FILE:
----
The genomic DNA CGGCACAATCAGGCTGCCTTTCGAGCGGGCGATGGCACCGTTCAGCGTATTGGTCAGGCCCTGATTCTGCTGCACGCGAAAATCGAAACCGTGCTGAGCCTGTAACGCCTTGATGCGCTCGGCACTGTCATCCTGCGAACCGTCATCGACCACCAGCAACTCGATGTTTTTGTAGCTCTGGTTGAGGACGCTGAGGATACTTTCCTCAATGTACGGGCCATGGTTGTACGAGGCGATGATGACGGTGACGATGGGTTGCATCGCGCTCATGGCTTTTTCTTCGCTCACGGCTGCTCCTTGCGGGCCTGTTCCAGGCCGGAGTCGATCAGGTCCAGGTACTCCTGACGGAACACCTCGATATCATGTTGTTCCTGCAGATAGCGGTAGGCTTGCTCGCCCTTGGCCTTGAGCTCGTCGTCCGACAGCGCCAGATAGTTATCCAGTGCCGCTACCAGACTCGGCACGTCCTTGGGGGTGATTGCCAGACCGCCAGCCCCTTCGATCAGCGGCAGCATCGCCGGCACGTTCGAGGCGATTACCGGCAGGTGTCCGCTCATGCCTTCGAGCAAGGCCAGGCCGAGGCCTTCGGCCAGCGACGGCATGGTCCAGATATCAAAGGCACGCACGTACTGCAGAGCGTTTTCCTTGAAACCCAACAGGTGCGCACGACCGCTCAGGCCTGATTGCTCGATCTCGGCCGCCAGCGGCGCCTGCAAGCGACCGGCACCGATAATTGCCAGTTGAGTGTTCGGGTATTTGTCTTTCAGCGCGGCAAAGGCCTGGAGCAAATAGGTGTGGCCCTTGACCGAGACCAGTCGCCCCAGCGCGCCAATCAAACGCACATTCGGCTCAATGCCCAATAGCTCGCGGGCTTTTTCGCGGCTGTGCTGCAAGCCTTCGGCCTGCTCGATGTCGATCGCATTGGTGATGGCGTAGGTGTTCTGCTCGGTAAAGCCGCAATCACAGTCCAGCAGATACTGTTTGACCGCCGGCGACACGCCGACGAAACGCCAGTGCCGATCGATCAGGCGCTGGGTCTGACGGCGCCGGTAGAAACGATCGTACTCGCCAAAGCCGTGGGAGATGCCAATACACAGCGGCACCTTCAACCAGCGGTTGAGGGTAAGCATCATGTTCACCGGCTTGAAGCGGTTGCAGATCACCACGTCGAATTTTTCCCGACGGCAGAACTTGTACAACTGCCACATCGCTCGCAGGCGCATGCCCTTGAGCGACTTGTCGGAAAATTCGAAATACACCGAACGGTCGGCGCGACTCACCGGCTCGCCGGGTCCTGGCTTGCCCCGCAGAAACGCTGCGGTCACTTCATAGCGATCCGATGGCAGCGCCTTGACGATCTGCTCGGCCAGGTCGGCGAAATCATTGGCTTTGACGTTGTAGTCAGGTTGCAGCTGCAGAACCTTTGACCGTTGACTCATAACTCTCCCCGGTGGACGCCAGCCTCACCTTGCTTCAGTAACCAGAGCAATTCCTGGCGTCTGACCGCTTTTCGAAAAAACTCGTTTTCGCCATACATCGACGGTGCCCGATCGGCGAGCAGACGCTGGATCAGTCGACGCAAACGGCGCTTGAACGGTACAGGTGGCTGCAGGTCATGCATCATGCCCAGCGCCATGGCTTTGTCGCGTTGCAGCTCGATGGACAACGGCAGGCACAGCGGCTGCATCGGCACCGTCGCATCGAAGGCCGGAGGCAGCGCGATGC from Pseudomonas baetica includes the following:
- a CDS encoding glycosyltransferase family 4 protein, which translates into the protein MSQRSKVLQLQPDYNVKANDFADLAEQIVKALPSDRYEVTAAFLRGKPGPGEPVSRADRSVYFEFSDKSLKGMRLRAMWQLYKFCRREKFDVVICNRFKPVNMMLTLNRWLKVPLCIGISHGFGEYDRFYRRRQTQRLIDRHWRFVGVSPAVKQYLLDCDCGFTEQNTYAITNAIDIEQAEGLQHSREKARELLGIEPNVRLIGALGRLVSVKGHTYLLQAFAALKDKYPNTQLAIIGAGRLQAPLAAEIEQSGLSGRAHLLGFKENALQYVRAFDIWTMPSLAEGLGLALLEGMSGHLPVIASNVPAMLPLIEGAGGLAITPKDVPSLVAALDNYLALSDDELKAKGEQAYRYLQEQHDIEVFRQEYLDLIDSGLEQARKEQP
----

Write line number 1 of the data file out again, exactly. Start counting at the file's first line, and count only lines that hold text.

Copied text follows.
The genomic DNA CGGCACAATCAGGCTGCCTTTCGAGCGGGCGATGGCACCGTTCAGCGTATTGGTCAGGCCCTGATTCTGCTGCACGCGAAAATCGAAACCGTGCTGAGCCTGTAACGCCTTGATGCGCTCGGCACTGTCATCCTGCGAACCGTCATCGACCACCAGCAACTCGATGTTTTTGTAGCTCTGGTTGAGGACGCTGAGGATACTTTCCTCAATGTACGGGCCATGGTTGTACGAGGCGATGATGACGGTGACGATGGGTTGCATCGCGCTCATGGCTTTTTCTTCGCTCACGGCTGCTCCTTGCGGGCCTGTTCCAGGCCGGAGTCGATCAGGTCCAGGTACTCCTGACGGAACACCTCGATATCATGTTGTTCCTGCAGATAGCGGTAGGCTTGCTCGCCCTTGGCCTTGAGCTCGTCGTCCGACAGCGCCAGATAGTTATCCAGTGCCGCTACCAGACTCGGCACGTCCTTGGGGGTGATTGCCAGACCGCCAGCCCCTTCGATCAGCGGCAGCATCGCCGGCACGTTCGAGGCGATTACCGGCAGGTGTCCGCTCATGCCTTCGAGCAAGGCCAGGCCGAGGCCTTCGGCCAGCGACGGCATGGTCCAGATATCAAAGGCACGCACGTACTGCAGAGCGTTTTCCTTGAAACCCAACAGGTGCGCACGACCGCTCAGGCCTGATTGCTCGATCTCGGCCGCCAGCGGCGCCTGCAAGCGACCGGCACCGATAATTGCCAGTTGAGTGTTCGGGTATTTGTCTTTCAGCGCGGCAAAGGCCTGGAGCAAATAGGTGTGGCCCTTGACCGAGACCAGTCGCCCCAGCGCGCCAATCAAACGCACATTCGGCTCAATGCCCAATAGCTCGCGGGCTTTTTCGCGGCTGTGCTGCAAGCCTTCGGCCTGCTCGATGTCGATCGCATTGGTGATGGCGTAGGTGTTCTGCTCGGTAAAGCCGCAATCACAGTCCAGCAGATACTGTTTGACCGCCGGCGACACGCCGACGAAACGCCAGTGCCGATCGATCAGGCGCTGGGTCTGACGGCGCCGGTAGAAACGATCGTACTCGCCAAAGCCGTGGGAGATGCCAATACACAGCGGCACCTTCAACCAGCGGTTGAGGGTAAGCATCATGTTCACCGGCTTGAAGCGGTTGCAGATCACCACGTCGAATTTTTCCCGACGGCAGAACTTGTACAACTGCCACATCGCTCGCAGGCGCATGCCCTTGAGCGACTTGTCGGAAAATTCGAAATACACCGAACGGTCGGCGCGACTCACCGGCTCGCCGGGTCCTGGCTTGCCCCGCAGAAACGCTGCGGTCACTTCATAGCGATCCGATGGCAGCGCCTTGACGATCTGCTCGGCCAGGTCGGCGAAATCATTGGCTTTGACGTTGTAGTCAGGTTGCAGCTGCAGAACCTTTGACCGTTGACTCATAACTCTCCCCGGTGGACGCCAGCCTCACCTTGCTTCAGTAACCAGAGCAATTCCTGGCGTCTGACCGCTTTTCGAAAAAACTCGTTTTCGCCATACATCGACGGTGCCCGATCGGCGAGCAGACGCTGGATCAGTCGACGCAAACGGCGCTTGAACGGTACAGGTGGCTGCAGGTCATGCATCATGCCCAGCGCCATGGCTTTGTCGCGTTGCAGCTCGATGGACAACGGCAGGCACAGCGGCTGCATCGGCACCGTCGCATCGAAGGCCGGAGGCAGCGCGATGC from Pseudomonas baetica includes the following: